Building a good credit score

Every financial decision you make may impact your credit score and your ability to get a job, loan, credit cards, basic utilities, and services, even renting an apartment or leasing a car. Good financial choices help lenders and businesses see you as low-risk. You'll be more likely to receive financial opportunities, including higher credit limits and lower interest rates.

Credit scores change. If you've never had credit or made financial mistakes, wise decisions and responsible actions, over time, will lead to a positive credit report and financial benefits.

Are you wondering how to establish credit that will improve your credit score and report? Here are some tips:

Build credit history that benefits you:

  1. Start early
    The length of your credit history is a key factor in determining your credit score

  2. Start small
    Lenders assume you don't plan to live within your means when you apply for a lot of credit in a short period of time

  3. Open store charge card or credit cards to build credit
    Pay your balance in full each month or keep your balance low. If you don't qualify for a store charge card or credit card:

    1. Open a secured credit card. It may allow you to use your money to establish a credit history. (For example, you contribute $300 to the card; your credit limit is $300.) Before opening a secured credit card, confirm your payment history will be reported to the major credit reporting agencies and consider fees, interest rates and the consequences of default1
    2. Have someone cosign your account or installment loan
    3. Ask a family member or friend about becoming an authorized user on one of their accounts. Credit activity on the shared account may  be reported in the primary cardholder's name and may be reported in the authorized user's name. Check with the issuer to confirm whether they report authorized users to credit bureaus. Use caution. Poor decisions may affect both you and the primary account holder, and vice versa
    4. Don't abuse the privilege
      It's easy to get in over your head. Make responsible decisions with your credit cards and loans
    5. Pay bills on time
      All unpaid bills, including credit card, medical, cell phone, etc., will appear on your credit report and negatively impact your score

How to rebuild your credit score:

  1. Review your credit report
    Regularly review for unauthorized activity, errors and unpaid bills. You may request a free copy of your credit report annually at* Report issues immediately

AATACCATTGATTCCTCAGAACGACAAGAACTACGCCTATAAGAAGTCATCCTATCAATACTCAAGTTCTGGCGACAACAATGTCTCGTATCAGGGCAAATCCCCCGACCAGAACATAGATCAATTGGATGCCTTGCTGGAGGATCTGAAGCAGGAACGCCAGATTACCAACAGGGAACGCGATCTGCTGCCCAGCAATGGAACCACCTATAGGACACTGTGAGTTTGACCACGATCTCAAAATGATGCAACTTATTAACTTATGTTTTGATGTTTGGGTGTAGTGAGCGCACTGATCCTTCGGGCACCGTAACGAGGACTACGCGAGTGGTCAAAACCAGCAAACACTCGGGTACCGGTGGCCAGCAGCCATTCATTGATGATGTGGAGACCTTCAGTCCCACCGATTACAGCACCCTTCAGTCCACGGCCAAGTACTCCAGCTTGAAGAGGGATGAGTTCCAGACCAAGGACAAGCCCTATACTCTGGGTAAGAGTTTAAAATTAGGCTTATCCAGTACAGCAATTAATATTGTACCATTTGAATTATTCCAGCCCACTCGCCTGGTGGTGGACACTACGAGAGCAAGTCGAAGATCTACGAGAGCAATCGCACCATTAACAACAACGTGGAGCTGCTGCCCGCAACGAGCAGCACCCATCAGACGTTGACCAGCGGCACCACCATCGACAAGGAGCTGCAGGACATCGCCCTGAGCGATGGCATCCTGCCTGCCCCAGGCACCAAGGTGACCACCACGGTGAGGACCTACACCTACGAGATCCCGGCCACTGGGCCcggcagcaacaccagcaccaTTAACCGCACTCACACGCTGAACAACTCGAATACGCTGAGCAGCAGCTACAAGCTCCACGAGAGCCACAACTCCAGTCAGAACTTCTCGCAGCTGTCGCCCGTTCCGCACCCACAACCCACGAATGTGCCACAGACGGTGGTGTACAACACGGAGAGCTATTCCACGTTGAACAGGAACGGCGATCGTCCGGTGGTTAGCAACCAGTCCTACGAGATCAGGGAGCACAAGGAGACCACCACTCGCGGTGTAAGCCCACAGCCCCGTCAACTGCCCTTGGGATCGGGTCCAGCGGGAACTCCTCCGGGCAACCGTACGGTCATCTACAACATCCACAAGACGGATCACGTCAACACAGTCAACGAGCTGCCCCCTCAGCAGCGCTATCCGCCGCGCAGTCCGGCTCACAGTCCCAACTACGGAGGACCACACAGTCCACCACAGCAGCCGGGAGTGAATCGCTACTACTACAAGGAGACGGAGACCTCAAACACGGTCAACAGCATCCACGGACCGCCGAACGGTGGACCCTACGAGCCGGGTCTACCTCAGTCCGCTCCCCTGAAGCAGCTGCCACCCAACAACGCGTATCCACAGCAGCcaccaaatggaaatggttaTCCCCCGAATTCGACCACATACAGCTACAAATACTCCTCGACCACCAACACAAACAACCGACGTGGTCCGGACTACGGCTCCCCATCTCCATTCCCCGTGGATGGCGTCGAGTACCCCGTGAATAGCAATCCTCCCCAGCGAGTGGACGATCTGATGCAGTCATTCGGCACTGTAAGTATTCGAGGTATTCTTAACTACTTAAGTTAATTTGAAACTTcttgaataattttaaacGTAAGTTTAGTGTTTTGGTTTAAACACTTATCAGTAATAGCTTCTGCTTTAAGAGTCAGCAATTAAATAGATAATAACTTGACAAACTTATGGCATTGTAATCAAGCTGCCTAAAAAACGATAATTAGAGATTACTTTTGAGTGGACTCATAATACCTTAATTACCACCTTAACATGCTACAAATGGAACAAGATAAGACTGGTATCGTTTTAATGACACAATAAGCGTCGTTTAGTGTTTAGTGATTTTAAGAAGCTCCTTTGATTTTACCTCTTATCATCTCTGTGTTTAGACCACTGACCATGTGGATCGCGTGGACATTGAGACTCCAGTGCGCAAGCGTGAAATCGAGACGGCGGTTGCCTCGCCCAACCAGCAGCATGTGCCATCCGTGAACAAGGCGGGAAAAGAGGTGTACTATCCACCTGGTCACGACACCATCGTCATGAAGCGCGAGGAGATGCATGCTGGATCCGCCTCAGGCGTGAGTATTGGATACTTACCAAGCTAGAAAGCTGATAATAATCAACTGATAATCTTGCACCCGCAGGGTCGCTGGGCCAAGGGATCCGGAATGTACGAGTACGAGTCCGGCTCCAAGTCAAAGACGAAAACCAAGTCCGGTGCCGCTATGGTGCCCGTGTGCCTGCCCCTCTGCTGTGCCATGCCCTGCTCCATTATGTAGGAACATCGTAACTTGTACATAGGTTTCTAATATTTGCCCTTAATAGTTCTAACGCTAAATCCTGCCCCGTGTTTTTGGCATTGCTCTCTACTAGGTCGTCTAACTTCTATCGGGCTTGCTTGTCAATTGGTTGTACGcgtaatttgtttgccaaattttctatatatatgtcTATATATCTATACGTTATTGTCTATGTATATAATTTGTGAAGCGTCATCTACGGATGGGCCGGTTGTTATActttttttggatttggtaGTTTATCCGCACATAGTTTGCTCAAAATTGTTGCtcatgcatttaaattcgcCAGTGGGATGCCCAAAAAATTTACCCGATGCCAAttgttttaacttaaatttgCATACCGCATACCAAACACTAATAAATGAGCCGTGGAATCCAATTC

2. Create a plan
    Develop a time frame and create a budget for paying off current debts

  3. Contact all creditors. If possible, set up payment plans

  4. Pay off delinquent accounts first, then debts with higher interest rates; you may save money

  5. Consider a debt consolidation loan or balance transfers to a lower rate credit card2
    Managing your debt may allow you to pay off debts sooner

  6. Research working with a credit counseling agency
    Shop around for the best services, fees and plans. Be sure an agency is legitimate before providing personal or financial information

  7. Pay bills on time
    Considering signing up for bill pay  with your bank. Bill pay makes it easy to receive and pay your bills, schedule payments, and set up reminders. After a while, it will positively impact your credit score and creditworthiness

  8. Use caution when closing accounts
    It may negatively impact your credit score by shortening your credit history or decreasing your available credit

  9. Plan for major purchases
    High credit scores may provide borrowers with lower interest rates and higher credit limits. It takes time to improve your credit score, so plan ahead when you intend to purchase a home, vehicle or other big ticket item

How to maintain your good credit

  1. Limit your accounts
    Numerous store and/or credit card accounts may lower your credit score even if accounts are not used and balances are paid in full

  2. Don't close old accounts
    Lowering your available credit may lower your credit score

  3. Use your accounts
    Make purchases and pay the full balance each month

  4. Maintain a low balance-to-limit ratio
    Using less of your available credit may help raise your credit score

  1. Pay bills on time
    Lenders consider payment records to help determine your reliability

  2. Maintain employment and/or primary residence for 2 or more years
    Lenders use this information to help determine your stability

  3. Review your credit report
    Regularly review for unauthorized activity and errors. Report issues immediately

Questions about money management?

Our interactive guides can show you how to get smart with your money – in less than 10 minutes.

Credit scores & reports interactive guide

Get information on your credit score, how it’s calculated and how to protect it

This article is for general informational purposes only. It is not intended to provide specific financial, investment, tax, legal, accounting, or other advice and should not be acted or relied upon without the advice of a professional advisor. A professional advisor will recommend action based on your personal circumstances and the most recent information available.

*By clicking on this link you are leaving our website and entering a third-party website over which we have no control.

Neither TD Bank US Holding Company, nor its subsidiaries or affiliates, is responsible for the content of third party sites hyper-linked from this page, nor do they guarantee or endorse the information, recommendations, products or services offered on third party sites.

Third party sites may have different Privacy and Security policies than TD Bank US Holding Company. You should review the Privacy and Security policies of any third party website before you provide personal or confidential information.

Share this article